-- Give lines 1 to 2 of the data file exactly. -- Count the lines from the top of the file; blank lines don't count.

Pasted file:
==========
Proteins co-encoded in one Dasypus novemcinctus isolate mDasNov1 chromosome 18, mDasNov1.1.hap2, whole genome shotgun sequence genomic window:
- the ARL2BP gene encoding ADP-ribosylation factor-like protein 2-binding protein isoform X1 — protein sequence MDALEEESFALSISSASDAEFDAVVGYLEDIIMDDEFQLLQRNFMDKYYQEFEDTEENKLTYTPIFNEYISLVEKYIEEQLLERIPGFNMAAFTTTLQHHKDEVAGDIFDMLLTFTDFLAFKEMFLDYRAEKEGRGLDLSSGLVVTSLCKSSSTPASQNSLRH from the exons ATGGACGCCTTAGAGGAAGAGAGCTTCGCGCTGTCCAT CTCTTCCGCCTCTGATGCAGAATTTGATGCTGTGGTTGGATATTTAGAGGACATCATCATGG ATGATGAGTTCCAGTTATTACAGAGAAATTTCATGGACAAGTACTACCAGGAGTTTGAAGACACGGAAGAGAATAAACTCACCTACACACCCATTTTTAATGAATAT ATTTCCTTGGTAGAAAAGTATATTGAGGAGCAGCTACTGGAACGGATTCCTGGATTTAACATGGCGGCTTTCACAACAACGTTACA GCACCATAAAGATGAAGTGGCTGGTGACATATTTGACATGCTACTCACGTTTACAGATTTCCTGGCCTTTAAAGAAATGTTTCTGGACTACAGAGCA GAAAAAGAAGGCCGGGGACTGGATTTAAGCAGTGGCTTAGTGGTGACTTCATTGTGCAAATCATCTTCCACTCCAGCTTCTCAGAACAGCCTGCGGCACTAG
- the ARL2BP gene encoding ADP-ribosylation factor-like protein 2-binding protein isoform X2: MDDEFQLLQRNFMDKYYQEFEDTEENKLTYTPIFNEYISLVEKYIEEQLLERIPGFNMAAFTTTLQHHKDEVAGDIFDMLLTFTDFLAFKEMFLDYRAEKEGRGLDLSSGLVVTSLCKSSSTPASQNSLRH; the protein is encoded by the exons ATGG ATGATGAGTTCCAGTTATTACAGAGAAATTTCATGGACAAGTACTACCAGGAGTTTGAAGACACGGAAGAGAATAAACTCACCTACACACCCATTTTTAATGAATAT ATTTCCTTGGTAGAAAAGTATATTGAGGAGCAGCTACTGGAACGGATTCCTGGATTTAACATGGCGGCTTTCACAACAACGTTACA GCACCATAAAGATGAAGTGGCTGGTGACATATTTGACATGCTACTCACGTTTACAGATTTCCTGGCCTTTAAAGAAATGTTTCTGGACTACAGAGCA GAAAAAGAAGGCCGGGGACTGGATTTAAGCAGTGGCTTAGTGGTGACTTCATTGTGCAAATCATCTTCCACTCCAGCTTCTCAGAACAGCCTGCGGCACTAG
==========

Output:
Proteins co-encoded in one Dasypus novemcinctus isolate mDasNov1 chromosome 18, mDasNov1.1.hap2, whole genome shotgun sequence genomic window:
- the ARL2BP gene encoding ADP-ribosylation factor-like protein 2-binding protein isoform X1 — protein sequence MDALEEESFALSISSASDAEFDAVVGYLEDIIMDDEFQLLQRNFMDKYYQEFEDTEENKLTYTPIFNEYISLVEKYIEEQLLERIPGFNMAAFTTTLQHHKDEVAGDIFDMLLTFTDFLAFKEMFLDYRAEKEGRGLDLSSGLVVTSLCKSSSTPASQNSLRH from the exons ATGGACGCCTTAGAGGAAGAGAGCTTCGCGCTGTCCAT CTCTTCCGCCTCTGATGCAGAATTTGATGCTGTGGTTGGATATTTAGAGGACATCATCATGG ATGATGAGTTCCAGTTATTACAGAGAAATTTCATGGACAAGTACTACCAGGAGTTTGAAGACACGGAAGAGAATAAACTCACCTACACACCCATTTTTAATGAATAT ATTTCCTTGGTAGAAAAGTATATTGAGGAGCAGCTACTGGAACGGATTCCTGGATTTAACATGGCGGCTTTCACAACAACGTTACA GCACCATAAAGATGAAGTGGCTGGTGACATATTTGACATGCTACTCACGTTTACAGATTTCCTGGCCTTTAAAGAAATGTTTCTGGACTACAGAGCA GAAAAAGAAGGCCGGGGACTGGATTTAAGCAGTGGCTTAGTGGTGACTTCATTGTGCAAATCATCTTCCACTCCAGCTTCTCAGAACAGCCTGCGGCACTAG